The Snakes of Blarney On Saturday 12th September 1903 ‘The Times’ in London published the following letter which it claimed to have received from a C.R. Warwick. The Times said that: – “We have received the following extraordinary communication. If there is any truth in “C.R. Warwick’s” claim to have committed this dastardly act, the local authorities in Ireland will, no doubt, give their attention to the matter.” Printed on official Midland Hotel, Manchester notepaper. It read as follows: Midland Hotel, Manchester, 10/9/1903. “Editor Times, London, England. “Sir, As a matter of record only I beg to state that I arrived from America on the Celtic about 10 days, and landed at Queenstown, Ireland, and went to Cork. At Blarney Castle I liberated 14 fairly good-sized rattlesnakes (one with six and two with four rattles), balance quite young. Time will tell if St. Patrick’s edict is a myth or not. Yours, for science, C.R. Warwick.” On September 14th The Cork Examiner printed: – In reference to the above, we are authorised by Sir George Colthurst, Blarney Castle, to state that he knows nothing of the above incident, and has no hesitation in describing it as a foolish hoax. The Midland Hotel is a grand hotel in Manchester, England. A Grade II* listed building it opened in September 1903. It was built by the Midland Railway Company at a cost of more than £1 million between 1898 and 1903 to serve Manchester Central railway station, for its rail services to London St. Pancras. The hotel had over 70,000 guests in its first year. A correspondent for The Kerry Sentinel of September 23, 1903 wrote the following: “Like many another visitor to Blarney last Sunday, I was snake-hunting. Wherever I turned on the historic grounds of Blarney Castle or in the castle itself. Snakes were the absorbing topic; wherever we turned – for I had several far-seeing friends with me – eyes were cast in all directions for some appearance of the reptiles, which were said to have been deposited, for all we knew, at any side of us. Some ladies on the grounds told us they had made an exhaustive search, and we then realised for the first time that people took The Times story seriously, for some people unquestionably were in the belief that there was some truth in the story. Our visit in reality was, to find out what was thought in the village of the joke, and turning to the venerable old caretaker employed on the grounds, we asked him all about the snakes. “Yerra don’t mind ‘em. Sure ‘tis gladiatoring they were when they said they left snakes here,” was the old man’s reply. And then he went on repeating to himself: “Snakes in Blarney, snakes in Blarney -what next? Begor, anything after that.” And we turned back to the city feeling that whoever else was sold over the snake story, the old caretaker wasn’t.” The Times has now realised that it was badly hoaxed on Saturday. The following paragraph appears: – “In respect of the letter which we published on Saturday, signed C.R. Warwick and dated from the Midland Hotel, Manchester, in which the writer said he had liberated fourteen rattle-snakes at Blarney Castle, Cork, we are informed by out Manchester correspondent that no visitor of that name has stayed at the hotel since its opening, and that it would be very easy for any individual to obtain a piece of hotel notepaper, although he were not staying there.” Mr. Warwick was not known at the Midland Hotel, nor could any tidings be heard of him. Ordinary people would have taken the precaution to write to Mr. Warwick’s hotel before inserting this facetious letter. It is not the first time that The Times has erred in this direction. The Times was absolutely outraged and blustered that the local authorities in Ireland would have to deal with this ‘dastardly act’: The papers that picked up the story were rather more relaxed than The Times had been. One noted that the very fact that the rattlesnakes were released at Blarney Castle suggests that C.R. Warwick was a joker. The Southern Star of Saturday September 26, 1903 had the following:- An English contemporary is growing anxious about the snakes which an American tripper, whom the papers have not able to locate says he let loose in Blarney a few days ago. Then he quoted: – “Is there something in the Blarney rattlesnake story after all, or are some Irish newspaper correspondents engaged in the popular pastime of ‘making yer flesh creep?’ At all events, a correspondent, writing to the ‘Irish Daily Independent’ from Coachford, in the Blarney district, seems to take the story quite seriously, and declares that something like a panic is being created by the statements in circulation in the neighbourhood: some of the statements, he says, being ’amply authenticated.’ “This spreader of evil tidings, to whose story considerable prominence is given, goes into thus: “Two respectable farmer’s wives, returning home from Dripsey on Saturday, were horrified to observe what they describe a ‘a long, black, twisting thing’ hissing at them inside a ditch off the road; and some of the children from the Kilmurry School were followed by a similar object, and reached home half-dead from fright. A party of cattle dealers returning from the fair of Cloyne are still more distinct in their description of the long, black snakes which came writhing after them; and from Donoughmore to Carrigrohane rumours of the same painful character are heard on all sides.” “The statement as to cattle-dealers returning from an Irish fair seeing snakes may arouse suspicion; but even if the account quoted be an invention, there can be no doubt as to the effect which these circumstantial stories must have on the minds of a simple peasantry, who are very ready to believe anything they see in print. Mr. ‘Warwick’ may have been giving rein to his own peculiar kind of humour when he sent his story to ‘The Times’; but it seems quite clear enough from what we have quoted that mischief has been done, joke or no joke.” The correspondent also stated that panic may cause some exaggeration is. Of course, obvious; but at the same time, the dispersion of “fourteen fairly good-sized” rattlers at Blarney would account for the appearance of one or more of these terrors in a good many of the places where they stated to have been seen.” However that may be, feeling here runs very high, and there are many who go so far as to agree with the “Freeman” which pointedly says that whoever the perpetrator is “he deserves to be tied up in a sack with his own rattlesnakes.” We would advise our able contemporary not to get into a state of nervous prostration in the seclusion of its London home over the “simplicity” of the Irish peasants or the Blarney snakes, and we can solemnly assure them that the simple Irish peasants are not so simple as to believe everything they see in print. The Cork Examiner Newspaper of Monday October 5th, 1903 reported: The tale of the Blarney snakes seems to be arousing considerable excitement in the States. Letters are published in the principal papers on the subject. The following, signed “American” has been addressed to the “Philadelphia Ledger”: – “The statement of ‘C.R. Warwick,’ in the ‘Public Ledger’ of the 12th inst., that he liberated fourteen rattlesnakes in Ireland, may be a hoax; yet it may be true. If the former, the man should be punished for uttering a false and alarming statement; if the latter, then his punishment should be very severe indeed, for surely it is a crime to infest a land heretofore free with such a deadly kind of reptile as is the rattlesnake. Our Government, as well as that of Great Britain, should see that due punishment is meted out; and moreover, should earnestly endeavour to prevent repetition of such criminal practice.” Australian newspaper, The North Queensland Register of Monday 9th November 1903 noted on page 24 that: “The Residents of the Blarney District are much perturbed. Farmer’s wives, school children and even cattle drovers have been terrified by noises in shrubberies and have rushed home in a pitiable state of fright.”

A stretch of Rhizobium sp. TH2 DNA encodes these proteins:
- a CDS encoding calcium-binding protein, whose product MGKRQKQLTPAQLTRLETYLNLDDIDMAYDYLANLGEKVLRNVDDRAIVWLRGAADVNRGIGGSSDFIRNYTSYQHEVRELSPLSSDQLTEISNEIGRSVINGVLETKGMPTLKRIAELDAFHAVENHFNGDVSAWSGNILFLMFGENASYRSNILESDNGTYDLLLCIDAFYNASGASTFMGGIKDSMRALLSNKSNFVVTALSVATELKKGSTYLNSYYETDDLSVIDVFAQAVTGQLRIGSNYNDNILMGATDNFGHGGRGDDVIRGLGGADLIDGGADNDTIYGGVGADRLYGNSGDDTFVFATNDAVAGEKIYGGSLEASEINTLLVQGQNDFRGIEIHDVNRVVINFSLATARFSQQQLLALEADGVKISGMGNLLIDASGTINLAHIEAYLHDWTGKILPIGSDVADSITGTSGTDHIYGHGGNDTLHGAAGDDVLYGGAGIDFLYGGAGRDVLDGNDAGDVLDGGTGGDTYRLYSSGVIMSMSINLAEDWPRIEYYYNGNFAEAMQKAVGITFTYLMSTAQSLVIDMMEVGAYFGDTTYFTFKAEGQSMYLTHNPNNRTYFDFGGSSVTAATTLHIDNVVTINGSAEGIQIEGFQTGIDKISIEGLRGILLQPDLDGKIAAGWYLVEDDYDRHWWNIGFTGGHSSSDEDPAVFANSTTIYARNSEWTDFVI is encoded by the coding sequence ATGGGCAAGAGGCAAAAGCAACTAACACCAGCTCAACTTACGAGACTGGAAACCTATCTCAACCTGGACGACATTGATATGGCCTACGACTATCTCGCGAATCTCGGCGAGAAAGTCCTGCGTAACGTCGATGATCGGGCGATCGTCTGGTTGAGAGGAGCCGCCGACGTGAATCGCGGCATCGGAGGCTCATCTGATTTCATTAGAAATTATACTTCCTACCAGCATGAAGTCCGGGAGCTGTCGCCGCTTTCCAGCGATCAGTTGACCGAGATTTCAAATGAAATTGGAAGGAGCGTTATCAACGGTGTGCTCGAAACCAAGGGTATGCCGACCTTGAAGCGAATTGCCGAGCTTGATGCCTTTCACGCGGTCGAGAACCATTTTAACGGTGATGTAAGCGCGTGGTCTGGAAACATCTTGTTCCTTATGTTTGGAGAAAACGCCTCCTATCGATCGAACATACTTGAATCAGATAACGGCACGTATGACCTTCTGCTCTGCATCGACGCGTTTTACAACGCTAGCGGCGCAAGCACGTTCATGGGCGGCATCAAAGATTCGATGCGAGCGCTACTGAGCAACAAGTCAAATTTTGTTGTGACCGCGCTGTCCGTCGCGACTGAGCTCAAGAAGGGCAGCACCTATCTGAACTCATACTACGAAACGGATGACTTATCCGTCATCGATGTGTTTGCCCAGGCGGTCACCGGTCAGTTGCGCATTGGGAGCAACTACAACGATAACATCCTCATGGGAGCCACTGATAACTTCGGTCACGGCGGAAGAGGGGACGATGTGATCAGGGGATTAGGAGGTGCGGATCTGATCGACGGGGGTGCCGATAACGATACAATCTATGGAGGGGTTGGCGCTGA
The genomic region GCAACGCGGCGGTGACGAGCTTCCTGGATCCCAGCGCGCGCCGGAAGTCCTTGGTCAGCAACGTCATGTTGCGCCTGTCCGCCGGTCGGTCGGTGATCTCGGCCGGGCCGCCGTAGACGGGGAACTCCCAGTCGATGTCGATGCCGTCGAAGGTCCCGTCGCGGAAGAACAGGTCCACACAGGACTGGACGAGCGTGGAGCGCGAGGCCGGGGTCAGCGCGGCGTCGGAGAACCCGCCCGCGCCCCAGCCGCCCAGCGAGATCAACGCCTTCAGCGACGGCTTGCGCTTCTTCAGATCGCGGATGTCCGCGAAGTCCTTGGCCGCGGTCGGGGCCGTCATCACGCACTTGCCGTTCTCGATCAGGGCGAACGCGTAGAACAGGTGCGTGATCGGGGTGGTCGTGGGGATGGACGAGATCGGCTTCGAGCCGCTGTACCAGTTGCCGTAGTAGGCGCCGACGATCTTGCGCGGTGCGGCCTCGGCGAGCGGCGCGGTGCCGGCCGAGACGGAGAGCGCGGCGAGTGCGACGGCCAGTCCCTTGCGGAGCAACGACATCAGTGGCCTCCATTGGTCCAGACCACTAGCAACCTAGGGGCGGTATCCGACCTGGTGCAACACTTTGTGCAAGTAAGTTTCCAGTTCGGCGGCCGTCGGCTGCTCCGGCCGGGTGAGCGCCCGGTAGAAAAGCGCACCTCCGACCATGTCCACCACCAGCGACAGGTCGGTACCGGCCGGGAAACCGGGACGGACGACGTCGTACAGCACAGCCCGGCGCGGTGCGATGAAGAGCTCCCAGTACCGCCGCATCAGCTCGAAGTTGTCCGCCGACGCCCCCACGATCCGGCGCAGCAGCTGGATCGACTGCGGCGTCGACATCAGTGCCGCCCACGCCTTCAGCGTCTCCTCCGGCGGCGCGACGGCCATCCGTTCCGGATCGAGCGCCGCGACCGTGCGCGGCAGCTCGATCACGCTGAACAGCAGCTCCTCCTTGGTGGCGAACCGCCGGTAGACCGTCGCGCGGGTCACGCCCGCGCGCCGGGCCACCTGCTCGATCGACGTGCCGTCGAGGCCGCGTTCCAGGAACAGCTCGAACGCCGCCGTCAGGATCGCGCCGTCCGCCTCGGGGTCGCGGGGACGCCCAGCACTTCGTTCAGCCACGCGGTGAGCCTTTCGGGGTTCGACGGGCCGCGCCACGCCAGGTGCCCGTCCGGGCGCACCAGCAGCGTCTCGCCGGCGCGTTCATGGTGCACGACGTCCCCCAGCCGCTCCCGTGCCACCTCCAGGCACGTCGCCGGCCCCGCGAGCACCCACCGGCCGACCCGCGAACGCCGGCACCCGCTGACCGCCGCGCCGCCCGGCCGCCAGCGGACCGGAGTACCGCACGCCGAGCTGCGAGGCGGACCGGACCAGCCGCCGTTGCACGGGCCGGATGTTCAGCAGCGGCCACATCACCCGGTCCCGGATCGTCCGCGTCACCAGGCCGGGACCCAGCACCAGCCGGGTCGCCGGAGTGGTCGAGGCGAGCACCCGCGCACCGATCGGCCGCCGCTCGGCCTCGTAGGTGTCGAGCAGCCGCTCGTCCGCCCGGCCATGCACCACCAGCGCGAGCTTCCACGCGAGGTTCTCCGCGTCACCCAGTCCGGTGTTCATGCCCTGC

The December Illustrated Lecture is on Thursday 7th December 2017 at 8.00 p.m. in Scoil Mhuire Gan Smál (Blarney Secondary School) when Mr. John Mulcahy of the Blarney and District Historical Society tells us about the ‘Siege of Cork 1690’. Everybody Welcome.